That experiment left me with two very clear lessons 1) Something is off with my base as I pass because I am getting swept SOOOOOOOOO much when I try to be slow and methodical. 2) I am missing most of the method of my methodical-ness. I kept getting the details of different passes crossed.

I found out later that the two passes I was cross-breeding made a really ugly baby. Their union opened up a bunch of space for people's arms to get in and under me for the sweep. Also, another blue belt friend observed that I was "leading with my head too much." We blondes are rarely accused of that, so I took notice. When I asked one of my instructors about it, he said that, with that particular pass that I was trying to do, I DO need to lead with my head. However, I need to drive with my head into their abdomen and, as I come around, across their body. If I keep driving higher up their body, I walk into the sweep because I am too parallel to their body and too much of my weight is on them. I need to be perpendicular.

That made instant sense. He also sorted out which two very similar passes I was crossing and helped me remember the details of each. Yay for that.

Last but not least, there is this pass I sometimes try where I hold down the pants legs at the ankle and literally do a forward roll on top of the guy, flattening him out. When it works, I flip over into side control. But what was actually happening many of the times was that, as I flipped, the guy would follow me and we'd end up in a scramble. Well, the other day Fabio pointed out that I needed to keep my arms straight as I flipped over, holding the guys' legs down so they can't follow me.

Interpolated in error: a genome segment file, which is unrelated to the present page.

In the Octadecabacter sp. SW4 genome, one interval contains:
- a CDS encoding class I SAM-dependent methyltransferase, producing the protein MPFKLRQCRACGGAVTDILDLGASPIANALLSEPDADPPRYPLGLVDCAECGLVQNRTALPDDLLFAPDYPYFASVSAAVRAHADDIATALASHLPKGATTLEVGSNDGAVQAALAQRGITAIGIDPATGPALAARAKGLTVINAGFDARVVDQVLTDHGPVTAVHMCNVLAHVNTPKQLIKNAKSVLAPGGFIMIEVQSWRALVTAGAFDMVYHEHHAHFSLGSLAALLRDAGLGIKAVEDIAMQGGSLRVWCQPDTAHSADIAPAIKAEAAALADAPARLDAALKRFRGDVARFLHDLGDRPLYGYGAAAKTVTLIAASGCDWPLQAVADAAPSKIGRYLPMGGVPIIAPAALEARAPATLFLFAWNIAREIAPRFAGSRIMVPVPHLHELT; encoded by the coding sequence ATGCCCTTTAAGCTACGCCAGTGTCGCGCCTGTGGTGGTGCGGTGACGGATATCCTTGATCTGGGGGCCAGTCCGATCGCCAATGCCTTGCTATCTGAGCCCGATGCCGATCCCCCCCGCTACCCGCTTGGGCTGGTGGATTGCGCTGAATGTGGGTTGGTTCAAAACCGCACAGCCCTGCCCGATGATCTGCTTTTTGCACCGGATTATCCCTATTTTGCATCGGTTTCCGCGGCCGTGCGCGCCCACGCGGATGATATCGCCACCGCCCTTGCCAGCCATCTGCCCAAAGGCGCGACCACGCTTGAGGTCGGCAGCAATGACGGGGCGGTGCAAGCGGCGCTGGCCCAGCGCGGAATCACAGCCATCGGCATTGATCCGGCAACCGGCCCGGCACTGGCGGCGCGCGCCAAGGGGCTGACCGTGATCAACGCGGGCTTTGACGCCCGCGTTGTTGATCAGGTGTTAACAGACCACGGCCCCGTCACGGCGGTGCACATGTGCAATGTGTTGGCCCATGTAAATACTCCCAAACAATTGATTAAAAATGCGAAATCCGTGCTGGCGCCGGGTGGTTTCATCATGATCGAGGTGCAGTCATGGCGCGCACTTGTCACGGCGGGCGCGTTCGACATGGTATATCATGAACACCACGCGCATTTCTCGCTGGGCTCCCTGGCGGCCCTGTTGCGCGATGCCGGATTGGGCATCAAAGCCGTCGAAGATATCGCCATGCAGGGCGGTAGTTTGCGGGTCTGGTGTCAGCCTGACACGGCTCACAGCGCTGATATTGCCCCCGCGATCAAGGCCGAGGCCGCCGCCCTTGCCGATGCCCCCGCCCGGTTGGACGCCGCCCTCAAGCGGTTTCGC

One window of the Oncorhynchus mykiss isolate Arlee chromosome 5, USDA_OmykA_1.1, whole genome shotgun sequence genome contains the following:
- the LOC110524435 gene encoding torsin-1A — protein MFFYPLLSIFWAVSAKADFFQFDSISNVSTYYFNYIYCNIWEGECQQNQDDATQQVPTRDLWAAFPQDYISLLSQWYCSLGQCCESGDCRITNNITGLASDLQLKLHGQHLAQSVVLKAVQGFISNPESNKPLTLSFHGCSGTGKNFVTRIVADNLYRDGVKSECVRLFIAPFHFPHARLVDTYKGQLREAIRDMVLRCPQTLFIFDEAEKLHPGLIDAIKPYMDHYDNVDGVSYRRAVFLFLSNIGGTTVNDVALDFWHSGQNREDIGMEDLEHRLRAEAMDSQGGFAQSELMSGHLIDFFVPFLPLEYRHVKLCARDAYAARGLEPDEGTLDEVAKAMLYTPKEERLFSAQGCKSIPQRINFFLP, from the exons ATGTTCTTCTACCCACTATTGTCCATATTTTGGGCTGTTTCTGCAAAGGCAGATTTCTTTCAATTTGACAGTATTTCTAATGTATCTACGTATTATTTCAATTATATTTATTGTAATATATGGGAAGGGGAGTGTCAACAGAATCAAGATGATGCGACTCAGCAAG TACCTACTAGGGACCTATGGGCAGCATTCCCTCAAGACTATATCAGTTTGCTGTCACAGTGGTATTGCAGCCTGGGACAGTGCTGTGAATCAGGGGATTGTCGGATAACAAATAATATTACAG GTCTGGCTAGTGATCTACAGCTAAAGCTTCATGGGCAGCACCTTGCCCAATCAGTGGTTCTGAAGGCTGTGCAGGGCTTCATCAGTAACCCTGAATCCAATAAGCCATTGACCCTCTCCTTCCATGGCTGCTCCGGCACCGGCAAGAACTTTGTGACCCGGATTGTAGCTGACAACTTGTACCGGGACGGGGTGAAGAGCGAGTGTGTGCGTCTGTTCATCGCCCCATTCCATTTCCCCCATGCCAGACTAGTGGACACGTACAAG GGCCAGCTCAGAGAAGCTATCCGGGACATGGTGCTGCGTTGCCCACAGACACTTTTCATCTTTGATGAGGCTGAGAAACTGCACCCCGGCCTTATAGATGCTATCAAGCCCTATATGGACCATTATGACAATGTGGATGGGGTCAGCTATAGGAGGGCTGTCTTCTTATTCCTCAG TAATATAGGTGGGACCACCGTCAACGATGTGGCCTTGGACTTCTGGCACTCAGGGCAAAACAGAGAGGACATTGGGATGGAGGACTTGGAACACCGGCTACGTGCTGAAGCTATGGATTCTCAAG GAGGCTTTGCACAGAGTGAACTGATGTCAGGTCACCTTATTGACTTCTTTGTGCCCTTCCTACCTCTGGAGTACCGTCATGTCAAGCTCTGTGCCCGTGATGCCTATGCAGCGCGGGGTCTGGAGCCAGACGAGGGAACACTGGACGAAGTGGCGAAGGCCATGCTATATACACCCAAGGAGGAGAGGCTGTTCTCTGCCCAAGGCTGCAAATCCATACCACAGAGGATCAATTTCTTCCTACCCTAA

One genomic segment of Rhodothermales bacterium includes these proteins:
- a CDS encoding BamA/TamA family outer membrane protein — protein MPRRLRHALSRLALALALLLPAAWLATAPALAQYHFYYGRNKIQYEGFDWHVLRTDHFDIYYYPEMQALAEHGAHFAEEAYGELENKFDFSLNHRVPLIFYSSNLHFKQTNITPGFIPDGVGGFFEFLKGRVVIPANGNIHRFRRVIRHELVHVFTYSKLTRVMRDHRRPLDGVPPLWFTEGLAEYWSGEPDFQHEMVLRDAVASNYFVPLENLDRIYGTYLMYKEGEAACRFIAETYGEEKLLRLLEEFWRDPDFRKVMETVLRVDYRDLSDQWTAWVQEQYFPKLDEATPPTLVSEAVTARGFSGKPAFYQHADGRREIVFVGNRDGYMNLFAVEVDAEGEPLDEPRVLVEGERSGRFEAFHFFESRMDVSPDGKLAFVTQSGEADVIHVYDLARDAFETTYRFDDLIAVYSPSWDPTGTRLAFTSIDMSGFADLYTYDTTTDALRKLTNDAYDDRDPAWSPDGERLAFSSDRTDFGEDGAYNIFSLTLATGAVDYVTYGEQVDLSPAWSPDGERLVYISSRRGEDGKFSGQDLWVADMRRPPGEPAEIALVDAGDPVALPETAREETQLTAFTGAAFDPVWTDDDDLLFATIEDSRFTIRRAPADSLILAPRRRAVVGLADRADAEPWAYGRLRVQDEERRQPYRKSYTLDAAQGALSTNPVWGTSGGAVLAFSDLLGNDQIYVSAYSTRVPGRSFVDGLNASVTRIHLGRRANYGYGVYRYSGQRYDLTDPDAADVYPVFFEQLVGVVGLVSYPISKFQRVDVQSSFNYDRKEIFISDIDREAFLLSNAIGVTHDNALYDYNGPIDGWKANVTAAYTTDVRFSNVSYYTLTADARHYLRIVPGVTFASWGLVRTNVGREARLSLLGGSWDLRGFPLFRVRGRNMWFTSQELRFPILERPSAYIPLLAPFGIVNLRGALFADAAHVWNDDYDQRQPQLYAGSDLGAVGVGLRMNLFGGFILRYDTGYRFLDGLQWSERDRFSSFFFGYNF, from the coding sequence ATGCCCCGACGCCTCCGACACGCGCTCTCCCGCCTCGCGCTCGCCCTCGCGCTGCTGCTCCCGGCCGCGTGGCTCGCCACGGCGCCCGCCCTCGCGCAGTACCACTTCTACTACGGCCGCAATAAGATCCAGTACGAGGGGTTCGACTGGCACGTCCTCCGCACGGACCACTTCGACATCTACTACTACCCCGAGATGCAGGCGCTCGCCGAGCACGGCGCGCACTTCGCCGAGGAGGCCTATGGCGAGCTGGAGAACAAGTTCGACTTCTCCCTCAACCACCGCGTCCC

"Oh!" I said. "Yeah, I've been having trouble with that."

He laughed and said, "I know. I've seen you do that a lot."

Face palm.

Other random observations:

1. My cat is obsessed with IcyHot and Biofreeze. I have to stay away from him whenever I use it because he wants to lick it off. Weird.

2. I am excited because there is a seminar at Fabio's this weekend with Marcelo Saporito. Saporito, who trained under Carlson Gracie Sr., is the man who trained Fabio. I missed his seminar last year because I had to work. But this year I get to go! :)

3. I am thinking about getting a ripstop, ultra light gi. Not sure which brand. Thought I'd ask around and find out which ones are the blogger favorites. So, if you have an opinion, please share! ;)


Rollo said...